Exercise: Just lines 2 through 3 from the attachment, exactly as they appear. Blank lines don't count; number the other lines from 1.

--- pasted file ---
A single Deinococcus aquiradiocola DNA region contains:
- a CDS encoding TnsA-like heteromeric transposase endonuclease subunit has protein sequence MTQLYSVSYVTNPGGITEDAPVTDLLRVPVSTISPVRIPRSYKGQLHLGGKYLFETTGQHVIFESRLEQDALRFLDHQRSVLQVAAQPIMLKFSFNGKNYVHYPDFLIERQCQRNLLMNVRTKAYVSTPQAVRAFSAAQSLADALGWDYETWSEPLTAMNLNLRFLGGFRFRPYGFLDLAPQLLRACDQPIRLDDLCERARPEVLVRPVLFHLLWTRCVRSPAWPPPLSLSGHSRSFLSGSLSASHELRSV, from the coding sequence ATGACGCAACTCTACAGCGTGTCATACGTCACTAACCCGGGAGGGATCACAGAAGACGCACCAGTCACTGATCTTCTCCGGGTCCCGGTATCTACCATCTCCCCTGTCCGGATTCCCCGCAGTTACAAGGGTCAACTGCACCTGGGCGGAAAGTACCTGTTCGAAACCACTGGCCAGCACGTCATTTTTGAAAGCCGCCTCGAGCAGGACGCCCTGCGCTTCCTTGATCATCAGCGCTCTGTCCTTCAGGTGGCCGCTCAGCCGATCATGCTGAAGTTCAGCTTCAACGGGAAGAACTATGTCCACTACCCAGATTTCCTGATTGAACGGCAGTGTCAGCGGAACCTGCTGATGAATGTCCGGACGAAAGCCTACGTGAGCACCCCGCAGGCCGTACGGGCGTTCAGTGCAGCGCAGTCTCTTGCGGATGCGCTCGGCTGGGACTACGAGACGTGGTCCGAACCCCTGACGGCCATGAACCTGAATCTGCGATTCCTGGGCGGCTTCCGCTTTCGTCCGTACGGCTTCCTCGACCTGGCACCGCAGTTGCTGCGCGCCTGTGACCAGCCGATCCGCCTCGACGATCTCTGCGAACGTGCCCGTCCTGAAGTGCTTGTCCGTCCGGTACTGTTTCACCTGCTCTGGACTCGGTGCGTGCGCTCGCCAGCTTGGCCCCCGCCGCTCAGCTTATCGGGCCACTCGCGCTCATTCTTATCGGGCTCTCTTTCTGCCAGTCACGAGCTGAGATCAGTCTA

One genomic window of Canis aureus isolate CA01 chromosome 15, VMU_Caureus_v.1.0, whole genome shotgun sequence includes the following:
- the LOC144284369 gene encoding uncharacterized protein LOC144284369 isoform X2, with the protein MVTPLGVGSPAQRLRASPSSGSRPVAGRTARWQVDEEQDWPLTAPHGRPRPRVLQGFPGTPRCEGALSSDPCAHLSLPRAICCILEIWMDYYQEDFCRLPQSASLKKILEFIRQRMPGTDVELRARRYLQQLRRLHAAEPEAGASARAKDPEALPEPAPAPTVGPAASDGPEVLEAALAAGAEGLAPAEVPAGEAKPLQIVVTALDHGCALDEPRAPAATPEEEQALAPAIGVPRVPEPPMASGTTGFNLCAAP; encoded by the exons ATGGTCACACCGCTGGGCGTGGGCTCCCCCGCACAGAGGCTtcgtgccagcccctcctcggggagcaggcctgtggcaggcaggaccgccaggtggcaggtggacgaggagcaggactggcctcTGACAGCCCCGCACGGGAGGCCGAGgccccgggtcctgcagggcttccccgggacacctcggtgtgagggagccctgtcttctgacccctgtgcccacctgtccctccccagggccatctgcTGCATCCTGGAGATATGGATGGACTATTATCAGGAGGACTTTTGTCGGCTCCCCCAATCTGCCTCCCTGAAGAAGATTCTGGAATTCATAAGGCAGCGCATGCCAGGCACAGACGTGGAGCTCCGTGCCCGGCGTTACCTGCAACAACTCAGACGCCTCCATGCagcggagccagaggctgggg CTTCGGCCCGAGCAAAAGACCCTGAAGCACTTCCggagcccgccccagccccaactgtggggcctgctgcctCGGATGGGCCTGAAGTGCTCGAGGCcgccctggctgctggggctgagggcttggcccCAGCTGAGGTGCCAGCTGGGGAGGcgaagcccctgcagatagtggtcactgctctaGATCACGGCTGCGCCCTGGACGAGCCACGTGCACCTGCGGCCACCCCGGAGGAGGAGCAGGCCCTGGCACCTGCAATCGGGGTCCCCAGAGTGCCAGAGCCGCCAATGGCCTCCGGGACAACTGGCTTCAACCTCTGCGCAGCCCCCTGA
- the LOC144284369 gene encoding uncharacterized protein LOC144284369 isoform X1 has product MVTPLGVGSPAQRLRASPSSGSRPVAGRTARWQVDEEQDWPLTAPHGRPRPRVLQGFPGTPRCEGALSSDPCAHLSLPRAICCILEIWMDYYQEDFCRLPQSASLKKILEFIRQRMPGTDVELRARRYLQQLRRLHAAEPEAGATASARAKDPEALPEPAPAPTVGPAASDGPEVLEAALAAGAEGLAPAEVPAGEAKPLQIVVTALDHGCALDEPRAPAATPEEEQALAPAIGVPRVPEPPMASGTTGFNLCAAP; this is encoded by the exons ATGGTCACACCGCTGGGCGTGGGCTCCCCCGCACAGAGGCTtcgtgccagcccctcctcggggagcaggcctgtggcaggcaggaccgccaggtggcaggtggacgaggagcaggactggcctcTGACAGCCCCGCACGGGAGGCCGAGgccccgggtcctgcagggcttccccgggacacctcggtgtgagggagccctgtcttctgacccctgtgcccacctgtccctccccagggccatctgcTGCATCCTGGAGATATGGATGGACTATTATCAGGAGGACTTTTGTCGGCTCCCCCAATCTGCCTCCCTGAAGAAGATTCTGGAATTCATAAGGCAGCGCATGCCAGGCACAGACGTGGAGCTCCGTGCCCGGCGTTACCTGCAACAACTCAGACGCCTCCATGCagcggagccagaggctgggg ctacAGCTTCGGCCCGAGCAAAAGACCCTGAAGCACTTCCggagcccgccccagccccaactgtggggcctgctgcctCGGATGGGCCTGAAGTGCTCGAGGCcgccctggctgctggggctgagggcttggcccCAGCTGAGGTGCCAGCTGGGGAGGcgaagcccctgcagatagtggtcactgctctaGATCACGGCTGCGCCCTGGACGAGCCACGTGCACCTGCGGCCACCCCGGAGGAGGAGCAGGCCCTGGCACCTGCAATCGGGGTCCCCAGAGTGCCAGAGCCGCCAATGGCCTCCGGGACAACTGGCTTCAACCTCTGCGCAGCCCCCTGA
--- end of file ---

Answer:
- a CDS encoding TnsA-like heteromeric transposase endonuclease subunit has protein sequence MTQLYSVSYVTNPGGITEDAPVTDLLRVPVSTISPVRIPRSYKGQLHLGGKYLFETTGQHVIFESRLEQDALRFLDHQRSVLQVAAQPIMLKFSFNGKNYVHYPDFLIERQCQRNLLMNVRTKAYVSTPQAVRAFSAAQSLADALGWDYETWSEPLTAMNLNLRFLGGFRFRPYGFLDLAPQLLRACDQPIRLDDLCERARPEVLVRPVLFHLLWTRCVRSPAWPPPLSLSGHSRSFLSGSLSASHELRSV, from the coding sequence ATGACGCAACTCTACAGCGTGTCATACGTCACTAACCCGGGAGGGATCACAGAAGACGCACCAGTCACTGATCTTCTCCGGGTCCCGGTATCTACCATCTCCCCTGTCCGGATTCCCCGCAGTTACAAGGGTCAACTGCACCTGGGCGGAAAGTACCTGTTCGAAACCACTGGCCAGCACGTCATTTTTGAAAGCCGCCTCGAGCAGGACGCCCTGCGCTTCCTTGATCATCAGCGCTCTGTCCTTCAGGTGGCCGCTCAGCCGATCATGCTGAAGTTCAGCTTCAACGGGAAGAACTATGTCCACTACCCAGATTTCCTGATTGAACGGCAGTGTCAGCGGAACCTGCTGATGAATGTCCGGACGAAAGCCTACGTGAGCACCCCGCAGGCCGTACGGGCGTTCAGTGCAGCGCAGTCTCTTGCGGATGCGCTCGGCTGGGACTACGAGACGTGGTCCGAACCCCTGACGGCCATGAACCTGAATCTGCGATTCCTGGGCGGCTTCCGCTTTCGTCCGTACGGCTTCCTCGACCTGGCACCGCAGTTGCTGCGCGCCTGTGACCAGCCGATCCGCCTCGACGATCTCTGCGAACGTGCCCGTCCTGAAGTGCTTGTCCGTCCGGTACTGTTTCACCTGCTCTGGACTCGGTGCGTGCGCTCGCCAGCTTGGCCCCCGCCGCTCAGCTTATCGGGCCACTCGCGCTCATTCTTATCGGGCTCTCTTTCTGCCAGTCACGAGCTGAGATCAGTCTA

One genomic window of Canis aureus isolate CA01 chromosome 15, VMU_Caureus_v.1.0, whole genome shotgun sequence includes the following: